I believe that violent media is scapegoated because this act of scapegoating allows our society to avoid having a much more complex and meaningful discussion about the real causes of these awful events. In the Bulger case, the real issues involved were particularly profound. Both boys came from abusive family backgrounds. Both were barely over the age of criminal responsibility and were tried in an adult court – a process that the European Court of Human Rights decided in 1999 had denied them a fair trial. The then Home Secretary, Michael Howard, increased Thompson and Venables' sentence following a campaign by The Sun newspaper (this intervention was later overruled by The House Of Lords as illegal). The Prime Minister, John Major, said in response to the case that “society needs to condemn a little more, and understand a little less". Rather than discuss the appropriate age of criminal responsibility, the causal effects of nature and nurture, how we as a civilised society should deal with children who are capable of such appalling acts and whether social services should intervene more in the case of antisocial families of the kind that spawned Thompson and Venables, the two common reactions (propagated by the press and endorsed by politicians) were to a) blame Child's Play 3 and b) write two ten year old boys off as having been born pure, unmitigated evil. Even blaming a movie makes more sense to me than the latter.

In the case of Sandy Hook the issues were much simpler. Adam Lanza suffered from multiple psychological and neurological issues and had access to a wide variety of firearms. This is not to say that a combination of the two will always lead to mass murder, but if you keep rolling two dice, eventually you will roll snake eyes. Attempts by the right – notably Fox News – to pin the blame on violent media are an attempt to distract from the urgent need for reform of the country's gun laws.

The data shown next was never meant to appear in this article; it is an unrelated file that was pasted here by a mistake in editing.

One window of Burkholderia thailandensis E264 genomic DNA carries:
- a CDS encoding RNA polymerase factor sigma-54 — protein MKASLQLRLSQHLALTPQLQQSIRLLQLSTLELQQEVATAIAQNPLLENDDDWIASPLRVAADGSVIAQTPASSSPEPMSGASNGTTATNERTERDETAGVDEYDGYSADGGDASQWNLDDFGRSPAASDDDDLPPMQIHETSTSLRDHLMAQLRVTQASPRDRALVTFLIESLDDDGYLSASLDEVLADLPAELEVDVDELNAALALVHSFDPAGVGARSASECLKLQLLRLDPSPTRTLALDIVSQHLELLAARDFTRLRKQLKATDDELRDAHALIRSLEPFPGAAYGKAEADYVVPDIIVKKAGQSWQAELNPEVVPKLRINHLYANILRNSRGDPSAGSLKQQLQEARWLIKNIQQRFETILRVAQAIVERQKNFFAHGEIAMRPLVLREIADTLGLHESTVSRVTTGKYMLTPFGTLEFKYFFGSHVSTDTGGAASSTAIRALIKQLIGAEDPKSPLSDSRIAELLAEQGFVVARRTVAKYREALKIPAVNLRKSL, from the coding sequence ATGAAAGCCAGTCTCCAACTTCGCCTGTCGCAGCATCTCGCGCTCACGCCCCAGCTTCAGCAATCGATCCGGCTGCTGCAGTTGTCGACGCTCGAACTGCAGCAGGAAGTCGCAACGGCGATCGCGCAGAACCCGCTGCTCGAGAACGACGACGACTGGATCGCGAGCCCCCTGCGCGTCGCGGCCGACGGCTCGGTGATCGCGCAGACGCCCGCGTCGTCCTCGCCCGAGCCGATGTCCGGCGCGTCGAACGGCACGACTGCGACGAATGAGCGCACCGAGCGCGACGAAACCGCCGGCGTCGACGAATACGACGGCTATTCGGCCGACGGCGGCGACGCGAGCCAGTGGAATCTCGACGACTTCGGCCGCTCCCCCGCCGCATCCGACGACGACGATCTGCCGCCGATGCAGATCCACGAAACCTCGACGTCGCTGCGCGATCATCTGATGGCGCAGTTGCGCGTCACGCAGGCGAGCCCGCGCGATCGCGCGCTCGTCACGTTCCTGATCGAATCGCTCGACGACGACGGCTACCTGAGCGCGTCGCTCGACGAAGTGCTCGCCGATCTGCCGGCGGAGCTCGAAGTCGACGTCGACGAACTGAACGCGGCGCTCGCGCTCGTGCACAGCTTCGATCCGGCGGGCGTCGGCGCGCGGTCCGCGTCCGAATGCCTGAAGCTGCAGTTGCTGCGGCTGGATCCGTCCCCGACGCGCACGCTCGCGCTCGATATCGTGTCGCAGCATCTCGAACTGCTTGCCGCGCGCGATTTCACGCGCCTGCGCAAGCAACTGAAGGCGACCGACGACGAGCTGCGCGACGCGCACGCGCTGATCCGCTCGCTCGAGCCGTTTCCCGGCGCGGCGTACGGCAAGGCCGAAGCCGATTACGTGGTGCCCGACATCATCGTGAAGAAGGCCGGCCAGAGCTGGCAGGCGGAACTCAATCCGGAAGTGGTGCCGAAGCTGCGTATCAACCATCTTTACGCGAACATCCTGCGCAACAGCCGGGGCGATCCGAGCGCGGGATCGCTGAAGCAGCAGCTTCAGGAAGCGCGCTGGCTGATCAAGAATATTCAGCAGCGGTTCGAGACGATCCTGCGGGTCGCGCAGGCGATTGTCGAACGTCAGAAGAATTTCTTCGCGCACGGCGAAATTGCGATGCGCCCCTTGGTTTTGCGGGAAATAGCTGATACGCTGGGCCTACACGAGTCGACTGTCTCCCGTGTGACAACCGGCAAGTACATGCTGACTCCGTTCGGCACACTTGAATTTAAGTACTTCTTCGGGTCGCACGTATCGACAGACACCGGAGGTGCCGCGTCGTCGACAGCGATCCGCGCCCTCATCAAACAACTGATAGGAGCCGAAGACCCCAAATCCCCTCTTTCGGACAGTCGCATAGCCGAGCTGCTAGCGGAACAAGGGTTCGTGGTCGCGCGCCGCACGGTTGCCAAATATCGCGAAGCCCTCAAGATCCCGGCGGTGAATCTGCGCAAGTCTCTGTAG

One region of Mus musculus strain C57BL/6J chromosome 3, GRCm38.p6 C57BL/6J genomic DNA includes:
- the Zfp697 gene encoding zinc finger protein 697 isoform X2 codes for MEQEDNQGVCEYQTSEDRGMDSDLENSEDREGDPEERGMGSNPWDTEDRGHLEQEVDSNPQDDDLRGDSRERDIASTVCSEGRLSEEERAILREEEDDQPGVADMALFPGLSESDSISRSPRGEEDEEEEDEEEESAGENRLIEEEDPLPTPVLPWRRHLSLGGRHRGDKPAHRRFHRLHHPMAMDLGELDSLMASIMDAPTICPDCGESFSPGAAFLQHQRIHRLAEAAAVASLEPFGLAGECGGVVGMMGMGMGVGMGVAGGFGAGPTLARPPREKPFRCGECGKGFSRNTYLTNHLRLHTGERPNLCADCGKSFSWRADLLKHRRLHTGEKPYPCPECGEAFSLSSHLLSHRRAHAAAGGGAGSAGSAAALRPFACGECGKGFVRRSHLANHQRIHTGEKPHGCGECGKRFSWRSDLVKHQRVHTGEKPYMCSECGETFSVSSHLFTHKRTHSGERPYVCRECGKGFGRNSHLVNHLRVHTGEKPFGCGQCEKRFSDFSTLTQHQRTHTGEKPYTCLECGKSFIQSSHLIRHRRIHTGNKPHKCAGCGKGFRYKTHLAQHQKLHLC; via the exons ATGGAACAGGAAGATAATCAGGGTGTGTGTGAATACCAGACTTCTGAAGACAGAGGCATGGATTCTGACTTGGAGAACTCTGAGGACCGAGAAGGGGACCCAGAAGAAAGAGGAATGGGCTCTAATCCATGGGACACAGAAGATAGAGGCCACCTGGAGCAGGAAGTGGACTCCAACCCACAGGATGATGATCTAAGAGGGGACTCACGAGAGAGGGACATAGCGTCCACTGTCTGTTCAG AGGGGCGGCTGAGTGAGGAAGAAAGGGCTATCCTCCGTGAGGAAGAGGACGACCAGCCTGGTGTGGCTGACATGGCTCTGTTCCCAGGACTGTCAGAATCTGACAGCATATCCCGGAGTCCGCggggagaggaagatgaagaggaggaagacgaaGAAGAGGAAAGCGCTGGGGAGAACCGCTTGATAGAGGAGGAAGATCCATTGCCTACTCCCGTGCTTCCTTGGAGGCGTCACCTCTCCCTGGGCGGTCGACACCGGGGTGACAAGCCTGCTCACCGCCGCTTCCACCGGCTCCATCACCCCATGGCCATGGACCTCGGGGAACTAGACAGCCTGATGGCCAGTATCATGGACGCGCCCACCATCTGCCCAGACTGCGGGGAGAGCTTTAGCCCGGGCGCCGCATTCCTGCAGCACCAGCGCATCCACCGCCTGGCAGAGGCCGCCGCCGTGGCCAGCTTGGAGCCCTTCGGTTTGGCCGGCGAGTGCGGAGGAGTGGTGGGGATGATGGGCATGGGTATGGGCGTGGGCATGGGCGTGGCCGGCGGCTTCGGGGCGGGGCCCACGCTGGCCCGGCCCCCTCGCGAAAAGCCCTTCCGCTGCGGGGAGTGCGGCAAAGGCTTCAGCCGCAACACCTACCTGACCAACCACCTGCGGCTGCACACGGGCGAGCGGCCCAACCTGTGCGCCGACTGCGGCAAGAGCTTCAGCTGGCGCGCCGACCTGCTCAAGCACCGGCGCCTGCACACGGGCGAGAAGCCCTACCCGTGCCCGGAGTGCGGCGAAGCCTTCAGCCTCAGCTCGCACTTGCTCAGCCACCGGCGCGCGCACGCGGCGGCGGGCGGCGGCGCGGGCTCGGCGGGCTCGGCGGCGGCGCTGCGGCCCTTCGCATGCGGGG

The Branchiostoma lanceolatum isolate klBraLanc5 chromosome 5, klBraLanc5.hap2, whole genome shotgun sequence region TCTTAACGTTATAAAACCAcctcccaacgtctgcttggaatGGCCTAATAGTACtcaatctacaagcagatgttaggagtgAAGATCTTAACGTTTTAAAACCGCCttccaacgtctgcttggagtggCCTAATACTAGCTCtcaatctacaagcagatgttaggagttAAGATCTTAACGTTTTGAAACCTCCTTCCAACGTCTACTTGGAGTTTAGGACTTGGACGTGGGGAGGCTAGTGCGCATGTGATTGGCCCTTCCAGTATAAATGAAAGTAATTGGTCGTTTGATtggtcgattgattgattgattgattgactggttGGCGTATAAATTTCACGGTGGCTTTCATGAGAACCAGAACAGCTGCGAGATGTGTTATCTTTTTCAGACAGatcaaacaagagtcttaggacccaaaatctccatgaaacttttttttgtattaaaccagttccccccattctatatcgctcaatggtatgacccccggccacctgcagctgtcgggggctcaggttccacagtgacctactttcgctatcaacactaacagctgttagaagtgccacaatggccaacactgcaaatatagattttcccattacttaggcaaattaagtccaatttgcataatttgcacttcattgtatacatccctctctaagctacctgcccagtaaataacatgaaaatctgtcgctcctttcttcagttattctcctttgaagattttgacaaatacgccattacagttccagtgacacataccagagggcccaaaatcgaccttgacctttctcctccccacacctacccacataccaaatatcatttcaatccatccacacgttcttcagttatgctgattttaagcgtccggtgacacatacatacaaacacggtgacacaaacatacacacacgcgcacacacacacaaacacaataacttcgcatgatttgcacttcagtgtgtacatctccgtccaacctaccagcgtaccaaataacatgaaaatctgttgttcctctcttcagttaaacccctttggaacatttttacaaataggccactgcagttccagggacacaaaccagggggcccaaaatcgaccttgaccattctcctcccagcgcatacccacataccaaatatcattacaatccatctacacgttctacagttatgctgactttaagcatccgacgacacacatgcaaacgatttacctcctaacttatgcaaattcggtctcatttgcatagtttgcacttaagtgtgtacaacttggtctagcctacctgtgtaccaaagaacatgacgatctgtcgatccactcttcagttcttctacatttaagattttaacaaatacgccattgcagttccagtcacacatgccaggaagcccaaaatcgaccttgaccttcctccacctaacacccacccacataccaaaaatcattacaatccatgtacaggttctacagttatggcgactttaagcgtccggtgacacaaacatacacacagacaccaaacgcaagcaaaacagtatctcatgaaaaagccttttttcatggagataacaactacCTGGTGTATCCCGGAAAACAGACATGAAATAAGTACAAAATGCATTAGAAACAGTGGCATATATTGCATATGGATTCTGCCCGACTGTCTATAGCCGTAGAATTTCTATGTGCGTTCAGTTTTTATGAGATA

Politicians are only too eager to play into this narrative as it allows them to take quick and decisive action that gives the appearance of effectively dealing with a matter that, in reality, defies easy fixes. These moral panics are always focussed on things that exist outside the mainstream of popular culture - horror films, rock music or video games. These aren't the things that are enjoyed by the opinion formers and elites of society. They are things that are enjoyed by the “other” - by the youth or outsiders in society. They offer easy scapegoats because the people doing the scapegoating – and by and large the audience for such scapegoating (I'm looking at you here, Daily Mail readers) – can place culpability for society's problems on an external force, that is not a part of their day to day existence, rather than examining their own responsibility for the problems of the society on which they live. Politicians can then take steps to ban or regulate these scapegoats without fear of a backlash from the majority of their voters. Note how quickly an attempt to blame the Aurora shooting on media violence foundered – Batman is simply too mainstream these days to credibly blame mass murder on. I believe this is also why video games have replaced horror movies as the default target for such moral panics: the savage cinema wave of extreme horror films started in the early 70s and, as a result, many people now in their fifties and sixties will have enjoyed these films in their youth and know that they weren't corrupted by them.

In Part 2 I will examine censorship itself and why it doesn't work.